By Dan Kennedy • The press, politics, technology, culture and other passions

Ledger Statehouse bureau lives

Media Nation has learned that The Patriot Ledger of Quincy is not closing its Statehouse bureau after all. Consider this a correction of this item. Although Statehouse reporter Tom Benner has indeed been laid off, I’m told that general-assignment reporter John Kelly will take Benner’s place until a permanent replacement is named.

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  1. dlhalper

    I understand that owners want to save money, but letting their best and most experienced reporters go is never a good idea. I’m happy the State House bureau is being kept open– the Ledger is my local paper and has done some outstanding reporting from there over the years. Tom Benner was a true professional, and he will be missed.I hope the owners will understand the value of what the Ledger offers south shore readers, and not get rid of other talented reporters in the name of cost-cutting. Sadly, I see more and more wire copy being used, and not just at the Ledger– even at the Globe. If I wanted to read the wire services, I could go on-line and find them. But I count on my local paper for good reporting and a local spin on the issues. If newspapers are to survive, media owners need to understand that some beats can’t be jobbed out to the wires. Newspapers need their own identity. And having their own bureaus and their own reporters matters!!!

  2. Peter Porcupine

    Curious – what happened to Dan Ring? He was an excellent SH reporter with great institutional knowledge.

  3. Anonymous

    Nothing like being thrown under the bus by a former colleague., Sul. Benner owes you one.

  4. Anonymous

    Is John Kelly going to be full-time at the State House or just taking the Red Line in to cover the Governor’s press conferences and the increasingly rare “full formal sessions” of the legislature?Whatever the case, if Kelly is now off the important (to Ledgerland) Quincy beat, that’s an even bigger loss to readers than losing Benner at the State House.Kelly began covering Quincy last year after veteran Christopher Walker resigned to play a major role in the Mayoral campaign of Tom Koch, who unseated William Phelan in November. Walker is now Director of Policy in the new administration. Jessica Van Sack, the heir apparent to the Quincy beat, had already departed to the Herald. Kelly stepped in, seemingly out of nowhere and has done a great job getting up to speed on everything from the intense Mayoral race, constant internal squabbling within the QPD, the hiring of the unlicensed, habitual traffic offender son of the former police chief to drive heavy city trucks, delays and cost overruns at the planned new QHS etc. Kelly has quickly gained the trust of city officials and cops-in-the-know, which has led to more frequent and more detailed Quincy inside scoops on the front page of the paper. While I wouldn’t begrudge Kelly a promotion (if indeed this is one), to uproot him from all-important Quincy right now seems to add to, rather than solve, the Ledger’s problems.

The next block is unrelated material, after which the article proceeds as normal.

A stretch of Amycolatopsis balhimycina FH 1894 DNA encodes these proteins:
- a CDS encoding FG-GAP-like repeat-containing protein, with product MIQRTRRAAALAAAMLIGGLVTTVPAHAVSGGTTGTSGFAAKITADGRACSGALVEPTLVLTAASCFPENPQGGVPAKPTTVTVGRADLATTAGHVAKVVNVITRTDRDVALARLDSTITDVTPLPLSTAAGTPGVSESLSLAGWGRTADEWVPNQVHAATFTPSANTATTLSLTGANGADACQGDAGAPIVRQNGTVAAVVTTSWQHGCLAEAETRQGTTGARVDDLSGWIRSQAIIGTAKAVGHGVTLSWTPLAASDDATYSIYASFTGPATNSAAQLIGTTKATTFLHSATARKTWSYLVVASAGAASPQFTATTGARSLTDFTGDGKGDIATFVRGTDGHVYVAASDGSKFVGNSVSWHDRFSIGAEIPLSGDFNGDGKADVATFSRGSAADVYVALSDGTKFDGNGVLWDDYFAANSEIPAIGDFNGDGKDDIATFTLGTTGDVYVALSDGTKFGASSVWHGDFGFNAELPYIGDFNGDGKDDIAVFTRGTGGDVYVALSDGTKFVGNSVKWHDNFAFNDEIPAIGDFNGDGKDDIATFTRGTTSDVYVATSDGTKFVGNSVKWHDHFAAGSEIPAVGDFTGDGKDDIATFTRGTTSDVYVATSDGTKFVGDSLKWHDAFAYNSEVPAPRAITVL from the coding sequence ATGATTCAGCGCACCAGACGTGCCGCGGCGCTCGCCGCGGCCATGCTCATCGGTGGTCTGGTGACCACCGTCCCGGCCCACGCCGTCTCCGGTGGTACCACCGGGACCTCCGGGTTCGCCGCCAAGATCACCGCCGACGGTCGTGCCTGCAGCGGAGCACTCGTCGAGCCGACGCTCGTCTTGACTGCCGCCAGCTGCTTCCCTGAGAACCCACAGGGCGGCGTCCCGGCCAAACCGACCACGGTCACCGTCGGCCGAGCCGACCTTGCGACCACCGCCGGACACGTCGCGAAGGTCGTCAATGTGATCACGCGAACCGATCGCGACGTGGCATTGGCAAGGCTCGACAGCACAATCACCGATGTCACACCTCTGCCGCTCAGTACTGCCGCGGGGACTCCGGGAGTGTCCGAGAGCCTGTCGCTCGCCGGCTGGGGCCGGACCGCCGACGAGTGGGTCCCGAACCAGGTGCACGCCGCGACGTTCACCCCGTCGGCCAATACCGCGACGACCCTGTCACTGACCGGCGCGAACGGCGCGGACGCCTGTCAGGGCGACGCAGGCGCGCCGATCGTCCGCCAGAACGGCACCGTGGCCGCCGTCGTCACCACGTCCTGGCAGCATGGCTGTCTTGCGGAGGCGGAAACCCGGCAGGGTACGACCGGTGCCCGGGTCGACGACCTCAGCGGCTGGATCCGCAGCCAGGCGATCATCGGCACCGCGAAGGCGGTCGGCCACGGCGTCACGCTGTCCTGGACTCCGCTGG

5. Anonymous

    Don’t kid yourself, Dan. Benner’s layoff was one of 35 across GateHouse in Mass., not to mention another 20-30 open positions that won’t be filled. The Ledger and Metrowest Daily News will be patching together Statehouse coverage with shoestrings and scotch tape.

  6. Commute-a-holic

    While I am absolutely not condoning the derogatory emails sent to Mr. Grabauskas, I do understand the frustration of relying on the MBTA and not getting to your destination on time.I don’t live in a fairy tale world. I know that it takes real capital to run a massive mass transportation system. But the T has really deteriorated to a pretty poor place.Instead of spending money installing a commuter rail system for a part of the state that didn’t need it or really want it (the fancy Greenbush line), instead of investing in automatic machines that don’t really work and from which the ROI will take years to get back (Charlie Card), and instead of putting WiFi on the commuter rail (the Worcester-Framingham line), the T should have been improving their service as much as possible. Yes – I know they have a lot of union employees and yes I know that elected officials love to use the T as a patronage placement, but really, Grabauskas could have and should have done better.It will be interesting to see how long he remains in place as head of the MBTA. He appointed himself as the GM when he was the Transportation Secretary. Shame on the state for the lack of oversight.I hope this doesn’t turn into a long drawn out affair just like when Romney went after Matt Amorello. That detracts the media from paying attention to the issues plaguing mass transit in Massachusetts and it sucks resources away from trying to rectify the issues.

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